How can one overcome indecision when choosing? (part 2)


Overcoming indecision
So how can we get out of a trap called “indecision” when we are in a “fork of choice” situation?

Let’s imagine that you are playing a role-playing computer game, where in your power is a certain character of the game world. In any game you need to make many decisions. What kind of character will you play? What mission do you choose? Which guild will you join?

How can one overcome indecision when choosing

You need to make a lot of decisions, but very few people see such decisions as paralyzing (introducing into the weak inaction). Can you imagine anyone saying something like that:

“I bought this game three years ago, but I never started playing it, because I just couldn’t decide which character to play. I don’t know exactly what to do!”

Instead, a lot of people would just dive into the game and start playing it. Few people will pay much attention to that kind of decision. Most likely, the decision will be made fairly quickly and even a little impulsively. And the result of all this will be fun.

Naturally, during the game they can show some regret: “Shit! I shouldn’t have picked up the damn thing!” But most people just won’t notice such a minor setback and keep playing. As a result, their character will raise their level, they will have to deal with more serious challenges. When the game gets tired, the player can just finish it and do something else.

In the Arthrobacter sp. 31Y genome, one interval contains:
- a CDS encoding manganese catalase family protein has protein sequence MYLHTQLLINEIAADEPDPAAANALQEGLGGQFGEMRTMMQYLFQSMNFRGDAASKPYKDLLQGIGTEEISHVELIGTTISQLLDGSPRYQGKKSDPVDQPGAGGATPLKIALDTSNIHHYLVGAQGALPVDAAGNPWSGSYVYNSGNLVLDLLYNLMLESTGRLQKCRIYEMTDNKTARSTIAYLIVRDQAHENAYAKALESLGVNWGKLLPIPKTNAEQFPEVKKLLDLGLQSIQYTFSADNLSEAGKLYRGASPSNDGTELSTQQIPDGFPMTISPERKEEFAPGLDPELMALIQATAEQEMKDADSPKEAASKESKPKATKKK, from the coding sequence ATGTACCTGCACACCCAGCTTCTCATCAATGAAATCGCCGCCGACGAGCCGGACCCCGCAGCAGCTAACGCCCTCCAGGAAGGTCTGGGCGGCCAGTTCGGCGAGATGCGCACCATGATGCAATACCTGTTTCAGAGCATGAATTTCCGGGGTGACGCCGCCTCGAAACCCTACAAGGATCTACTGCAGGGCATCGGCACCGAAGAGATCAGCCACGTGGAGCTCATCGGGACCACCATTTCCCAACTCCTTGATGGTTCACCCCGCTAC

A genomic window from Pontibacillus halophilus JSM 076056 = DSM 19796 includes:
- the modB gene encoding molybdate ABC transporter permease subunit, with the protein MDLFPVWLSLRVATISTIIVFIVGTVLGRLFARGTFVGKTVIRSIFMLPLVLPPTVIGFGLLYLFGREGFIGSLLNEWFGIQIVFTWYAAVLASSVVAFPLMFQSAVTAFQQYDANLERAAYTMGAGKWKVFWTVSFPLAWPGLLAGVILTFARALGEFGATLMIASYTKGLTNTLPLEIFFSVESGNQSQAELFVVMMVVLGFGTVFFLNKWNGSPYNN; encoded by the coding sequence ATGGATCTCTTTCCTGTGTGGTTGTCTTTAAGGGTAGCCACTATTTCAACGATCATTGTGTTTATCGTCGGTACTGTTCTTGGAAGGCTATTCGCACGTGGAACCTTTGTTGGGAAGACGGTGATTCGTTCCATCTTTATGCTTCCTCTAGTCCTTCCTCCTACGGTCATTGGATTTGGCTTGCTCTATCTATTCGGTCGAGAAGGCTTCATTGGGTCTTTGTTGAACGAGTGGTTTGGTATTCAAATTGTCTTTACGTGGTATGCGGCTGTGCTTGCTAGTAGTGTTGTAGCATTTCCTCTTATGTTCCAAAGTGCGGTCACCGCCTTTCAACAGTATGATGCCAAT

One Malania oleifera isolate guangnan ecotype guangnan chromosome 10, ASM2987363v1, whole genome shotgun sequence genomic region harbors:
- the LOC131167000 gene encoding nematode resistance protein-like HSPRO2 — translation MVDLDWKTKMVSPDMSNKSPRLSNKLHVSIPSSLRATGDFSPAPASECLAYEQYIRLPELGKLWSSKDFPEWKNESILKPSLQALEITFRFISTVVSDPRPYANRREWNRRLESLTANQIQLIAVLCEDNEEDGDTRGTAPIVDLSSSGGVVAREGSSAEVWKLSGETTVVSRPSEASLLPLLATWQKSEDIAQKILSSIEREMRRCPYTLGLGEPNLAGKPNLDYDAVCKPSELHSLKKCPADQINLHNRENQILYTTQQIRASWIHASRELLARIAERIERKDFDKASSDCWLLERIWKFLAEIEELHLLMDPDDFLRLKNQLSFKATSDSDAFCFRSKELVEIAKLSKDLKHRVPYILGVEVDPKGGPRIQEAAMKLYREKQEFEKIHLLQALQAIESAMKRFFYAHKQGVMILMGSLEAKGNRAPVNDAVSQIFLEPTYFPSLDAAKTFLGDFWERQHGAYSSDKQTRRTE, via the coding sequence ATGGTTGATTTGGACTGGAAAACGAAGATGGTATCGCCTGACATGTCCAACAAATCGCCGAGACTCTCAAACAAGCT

So why in real life, such a situation can make us plunge into a terrible indecision, while in the gaming space most decisions are perceived as something less serious?

Perhaps the main factor is that you consider the consequences of the decisions you make in the game world as minimal (minor). No matter what decision you make, in reality you are not threatened by anything. Also, your decision does not hurt anyone else.

Bad choices only affect the game character, not the actual you. It’s all just an act. No matter what happens to your character, you’ll be fine.

That’s not what’s happening in the real world. Your actions have bigger consequences. You can hurt other people. You can screw up, you can be excluded from your circle, etc.

It’s understandable that many people are afraid of such consequences. After all, in a certain historical era, exclusion meant that your survival was at stake.

Today, however, the consequences of exclusion from a certain social group are not so significant. For example, in the United States, most marriages end in divorce. Once upon a time, divorce was perceived as unacceptable in society (in some cultures, this attitude has been maintained), but in most cases it is not.